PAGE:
The group’s last summit, held in September, featured U.S. Ambassador to Germany Richard Grenell, who is now Trump’s acting director of national intelligence, as well as a who’s who of the Trump administration’s hawkish Middle East partners, including top diplomats from Persian Gulf monarchies and Israel. (UANI and its affiliated organizations have a number of links to Gulf monarchies, including a 2014 email from a UANI advisory board member soliciting “support” from the United Arab Emirates.)
Finally, Sheldon and Miriam Adelson’s financial support for UANI closely tracks the Republican megadonors’ hawkish views toward Iran. In 2013, Sheldon Adelson told an audience at Yeshiva University that Obama should launch a nuclear strike on Iran and threaten that Iran will be “wiped out” if it doesn’t dismantle its nuclear program. The Adelsons were Trump’s biggest funders in the 2016 election and the GOP’s biggest funders in the 2018 cycle. They are expected to contribute at least $100 million to Trump’s reelection efforts and Republican congressional candidates in the 2020 cycle.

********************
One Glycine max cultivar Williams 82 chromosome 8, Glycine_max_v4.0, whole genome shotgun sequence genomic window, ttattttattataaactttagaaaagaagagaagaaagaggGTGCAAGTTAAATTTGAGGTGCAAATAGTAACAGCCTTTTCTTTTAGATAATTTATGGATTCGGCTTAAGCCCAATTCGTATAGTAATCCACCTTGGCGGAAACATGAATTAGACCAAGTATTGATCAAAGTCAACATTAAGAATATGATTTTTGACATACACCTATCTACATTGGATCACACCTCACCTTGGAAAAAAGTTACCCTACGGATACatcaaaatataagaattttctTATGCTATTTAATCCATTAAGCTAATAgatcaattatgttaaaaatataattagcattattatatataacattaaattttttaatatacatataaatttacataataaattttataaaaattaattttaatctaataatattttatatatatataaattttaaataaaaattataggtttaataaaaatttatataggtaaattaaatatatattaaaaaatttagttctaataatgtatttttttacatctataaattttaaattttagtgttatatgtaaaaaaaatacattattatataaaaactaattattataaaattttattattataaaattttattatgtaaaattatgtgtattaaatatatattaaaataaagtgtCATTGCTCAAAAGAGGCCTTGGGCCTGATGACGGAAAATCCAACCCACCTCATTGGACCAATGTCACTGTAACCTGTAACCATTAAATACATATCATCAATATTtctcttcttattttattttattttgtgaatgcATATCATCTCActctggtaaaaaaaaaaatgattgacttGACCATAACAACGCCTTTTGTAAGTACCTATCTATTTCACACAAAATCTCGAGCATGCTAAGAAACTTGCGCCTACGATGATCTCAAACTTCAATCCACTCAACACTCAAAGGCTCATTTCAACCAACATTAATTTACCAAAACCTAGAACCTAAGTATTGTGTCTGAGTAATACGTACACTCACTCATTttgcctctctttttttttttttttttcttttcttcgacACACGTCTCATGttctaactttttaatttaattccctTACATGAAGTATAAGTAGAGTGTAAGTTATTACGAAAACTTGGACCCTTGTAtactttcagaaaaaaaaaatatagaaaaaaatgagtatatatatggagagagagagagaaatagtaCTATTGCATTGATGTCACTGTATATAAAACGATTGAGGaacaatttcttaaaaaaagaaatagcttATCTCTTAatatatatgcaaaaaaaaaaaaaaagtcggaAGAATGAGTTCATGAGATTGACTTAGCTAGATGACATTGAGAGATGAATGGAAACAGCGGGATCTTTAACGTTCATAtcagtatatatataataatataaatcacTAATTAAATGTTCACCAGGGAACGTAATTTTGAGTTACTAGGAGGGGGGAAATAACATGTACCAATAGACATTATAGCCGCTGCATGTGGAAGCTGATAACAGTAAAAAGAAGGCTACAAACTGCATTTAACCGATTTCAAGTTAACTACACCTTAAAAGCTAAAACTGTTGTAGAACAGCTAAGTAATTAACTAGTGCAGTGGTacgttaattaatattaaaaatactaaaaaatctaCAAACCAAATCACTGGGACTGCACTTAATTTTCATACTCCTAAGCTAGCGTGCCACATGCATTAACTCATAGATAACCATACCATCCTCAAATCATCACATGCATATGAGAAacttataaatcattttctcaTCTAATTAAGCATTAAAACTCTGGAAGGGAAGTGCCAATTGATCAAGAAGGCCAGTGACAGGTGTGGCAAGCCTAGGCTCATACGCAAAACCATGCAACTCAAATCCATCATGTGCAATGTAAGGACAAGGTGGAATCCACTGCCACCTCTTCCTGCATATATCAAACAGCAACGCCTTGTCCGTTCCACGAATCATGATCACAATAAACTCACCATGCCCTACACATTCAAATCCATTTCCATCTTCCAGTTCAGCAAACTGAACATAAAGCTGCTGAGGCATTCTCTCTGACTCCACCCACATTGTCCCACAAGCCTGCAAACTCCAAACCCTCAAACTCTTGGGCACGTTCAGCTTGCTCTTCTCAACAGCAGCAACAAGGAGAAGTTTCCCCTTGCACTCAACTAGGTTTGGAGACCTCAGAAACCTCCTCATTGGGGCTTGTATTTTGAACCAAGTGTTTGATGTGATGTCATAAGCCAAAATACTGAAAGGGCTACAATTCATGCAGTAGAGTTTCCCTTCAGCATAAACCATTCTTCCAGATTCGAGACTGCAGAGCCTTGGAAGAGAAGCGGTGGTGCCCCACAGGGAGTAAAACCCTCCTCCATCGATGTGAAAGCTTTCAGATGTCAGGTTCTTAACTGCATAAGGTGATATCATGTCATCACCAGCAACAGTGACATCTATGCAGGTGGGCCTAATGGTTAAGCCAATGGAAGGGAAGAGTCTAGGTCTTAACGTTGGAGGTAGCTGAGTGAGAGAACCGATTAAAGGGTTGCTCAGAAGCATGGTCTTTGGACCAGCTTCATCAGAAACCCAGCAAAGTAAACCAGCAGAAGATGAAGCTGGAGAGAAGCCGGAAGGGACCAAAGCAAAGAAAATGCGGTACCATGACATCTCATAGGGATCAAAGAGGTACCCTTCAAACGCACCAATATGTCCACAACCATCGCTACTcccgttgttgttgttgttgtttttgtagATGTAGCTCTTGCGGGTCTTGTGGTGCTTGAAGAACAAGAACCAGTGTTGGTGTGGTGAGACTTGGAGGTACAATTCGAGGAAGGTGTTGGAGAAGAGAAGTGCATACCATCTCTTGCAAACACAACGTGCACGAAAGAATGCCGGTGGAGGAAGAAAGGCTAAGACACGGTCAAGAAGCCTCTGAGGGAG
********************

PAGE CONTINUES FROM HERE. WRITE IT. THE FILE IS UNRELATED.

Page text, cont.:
While the Trump administration’s extreme financial pressure against Iran is coinciding with the coronavirus outbreak, Tyler Cullis, the sanctions lawyer, was careful to note that issues with ensuring a robust trade of medical and humanitarian supplies to Iran began under previous administrations. “While those problems have been exacerbated under the Trump administration,” Cullis said, “their origination takes place more than a decade ago when prior administrations first started imposing enormous sanctions pressure on Iran’s financial sector.”
About Author: Eli Clifton is a Research Director with the Quincy Institute. He is an investigative journalist who focuses on money in U.S. foreign policy. He holds a master’s degree from the London School of Economics.